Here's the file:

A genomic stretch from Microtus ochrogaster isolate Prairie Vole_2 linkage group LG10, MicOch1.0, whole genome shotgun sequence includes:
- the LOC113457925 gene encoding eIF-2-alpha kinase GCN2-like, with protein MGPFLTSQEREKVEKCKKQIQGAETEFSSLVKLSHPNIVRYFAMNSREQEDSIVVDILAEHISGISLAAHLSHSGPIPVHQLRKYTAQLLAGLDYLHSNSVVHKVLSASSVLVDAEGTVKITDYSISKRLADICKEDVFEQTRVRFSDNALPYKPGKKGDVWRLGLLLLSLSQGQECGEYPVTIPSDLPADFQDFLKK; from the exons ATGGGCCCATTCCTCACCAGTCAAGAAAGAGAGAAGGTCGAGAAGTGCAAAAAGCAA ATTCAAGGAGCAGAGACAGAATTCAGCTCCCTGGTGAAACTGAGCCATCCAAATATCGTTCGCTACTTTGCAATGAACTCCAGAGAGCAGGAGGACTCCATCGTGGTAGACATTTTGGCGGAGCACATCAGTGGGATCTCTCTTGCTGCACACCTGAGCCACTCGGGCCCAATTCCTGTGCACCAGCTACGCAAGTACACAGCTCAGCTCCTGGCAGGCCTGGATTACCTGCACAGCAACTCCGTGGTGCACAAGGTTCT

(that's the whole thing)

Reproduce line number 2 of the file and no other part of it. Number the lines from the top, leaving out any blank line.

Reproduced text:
- the LOC113457925 gene encoding eIF-2-alpha kinase GCN2-like, with protein MGPFLTSQEREKVEKCKKQIQGAETEFSSLVKLSHPNIVRYFAMNSREQEDSIVVDILAEHISGISLAAHLSHSGPIPVHQLRKYTAQLLAGLDYLHSNSVVHKVLSASSVLVDAEGTVKITDYSISKRLADICKEDVFEQTRVRFSDNALPYKPGKKGDVWRLGLLLLSLSQGQECGEYPVTIPSDLPADFQDFLKK; from the exons ATGGGCCCATTCCTCACCAGTCAAGAAAGAGAGAAGGTCGAGAAGTGCAAAAAGCAA ATTCAAGGAGCAGAGACAGAATTCAGCTCCCTGGTGAAACTGAGCCATCCAAATATCGTTCGCTACTTTGCAATGAACTCCAGAGAGCAGGAGGACTCCATCGTGGTAGACATTTTGGCGGAGCACATCAGTGGGATCTCTCTTGCTGCACACCTGAGCCACTCGGGCCCAATTCCTGTGCACCAGCTACGCAAGTACACAGCTCAGCTCCTGGCAGGCCTGGATTACCTGCACAGCAACTCCGTGGTGCACAAGGTTCT